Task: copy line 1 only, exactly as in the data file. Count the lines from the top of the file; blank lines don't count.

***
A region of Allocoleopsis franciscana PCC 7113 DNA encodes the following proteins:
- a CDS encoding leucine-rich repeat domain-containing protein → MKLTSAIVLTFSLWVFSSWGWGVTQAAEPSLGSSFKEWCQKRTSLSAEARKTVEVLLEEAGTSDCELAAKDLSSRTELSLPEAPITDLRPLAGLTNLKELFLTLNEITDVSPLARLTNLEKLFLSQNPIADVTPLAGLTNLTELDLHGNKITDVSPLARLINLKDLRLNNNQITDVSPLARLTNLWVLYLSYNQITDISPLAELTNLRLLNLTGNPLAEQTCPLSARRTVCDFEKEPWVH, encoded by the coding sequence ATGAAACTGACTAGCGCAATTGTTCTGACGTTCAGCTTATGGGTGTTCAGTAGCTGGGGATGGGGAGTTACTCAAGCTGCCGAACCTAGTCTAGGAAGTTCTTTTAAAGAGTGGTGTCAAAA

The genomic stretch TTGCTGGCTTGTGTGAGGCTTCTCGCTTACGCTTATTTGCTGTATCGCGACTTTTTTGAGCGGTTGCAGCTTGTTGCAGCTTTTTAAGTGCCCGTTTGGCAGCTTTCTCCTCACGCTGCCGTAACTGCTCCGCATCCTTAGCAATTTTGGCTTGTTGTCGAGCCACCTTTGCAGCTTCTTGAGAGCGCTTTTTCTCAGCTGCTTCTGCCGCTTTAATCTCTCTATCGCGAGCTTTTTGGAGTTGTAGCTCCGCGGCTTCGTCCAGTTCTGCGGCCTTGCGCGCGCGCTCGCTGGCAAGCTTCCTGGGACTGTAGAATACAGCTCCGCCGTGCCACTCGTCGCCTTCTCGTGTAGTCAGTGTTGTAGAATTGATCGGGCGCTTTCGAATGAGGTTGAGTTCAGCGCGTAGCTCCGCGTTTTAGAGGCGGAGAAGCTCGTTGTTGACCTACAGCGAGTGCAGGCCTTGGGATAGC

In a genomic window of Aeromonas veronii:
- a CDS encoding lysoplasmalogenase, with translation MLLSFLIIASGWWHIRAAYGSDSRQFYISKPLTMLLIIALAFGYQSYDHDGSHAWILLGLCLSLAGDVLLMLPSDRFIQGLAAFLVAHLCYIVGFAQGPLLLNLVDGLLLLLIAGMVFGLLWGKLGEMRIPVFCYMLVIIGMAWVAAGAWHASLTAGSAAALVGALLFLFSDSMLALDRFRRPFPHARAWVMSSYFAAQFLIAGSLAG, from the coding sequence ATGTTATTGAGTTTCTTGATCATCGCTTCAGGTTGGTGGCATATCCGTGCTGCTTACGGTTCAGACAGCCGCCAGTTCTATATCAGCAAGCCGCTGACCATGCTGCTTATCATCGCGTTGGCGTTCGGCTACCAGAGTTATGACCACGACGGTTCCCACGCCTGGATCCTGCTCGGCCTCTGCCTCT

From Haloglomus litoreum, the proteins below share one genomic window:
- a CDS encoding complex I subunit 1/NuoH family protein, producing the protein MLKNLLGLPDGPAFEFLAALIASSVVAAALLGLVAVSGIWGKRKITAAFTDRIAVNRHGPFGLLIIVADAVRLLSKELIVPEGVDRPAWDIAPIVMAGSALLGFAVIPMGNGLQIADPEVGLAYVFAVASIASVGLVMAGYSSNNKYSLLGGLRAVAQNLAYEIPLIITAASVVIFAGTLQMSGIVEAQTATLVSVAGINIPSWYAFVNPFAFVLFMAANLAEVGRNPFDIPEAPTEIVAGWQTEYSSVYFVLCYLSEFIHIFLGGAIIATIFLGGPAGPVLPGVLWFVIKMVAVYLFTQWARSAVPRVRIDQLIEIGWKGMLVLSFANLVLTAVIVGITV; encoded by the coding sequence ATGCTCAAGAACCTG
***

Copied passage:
A region of Allocoleopsis franciscana PCC 7113 DNA encodes the following proteins: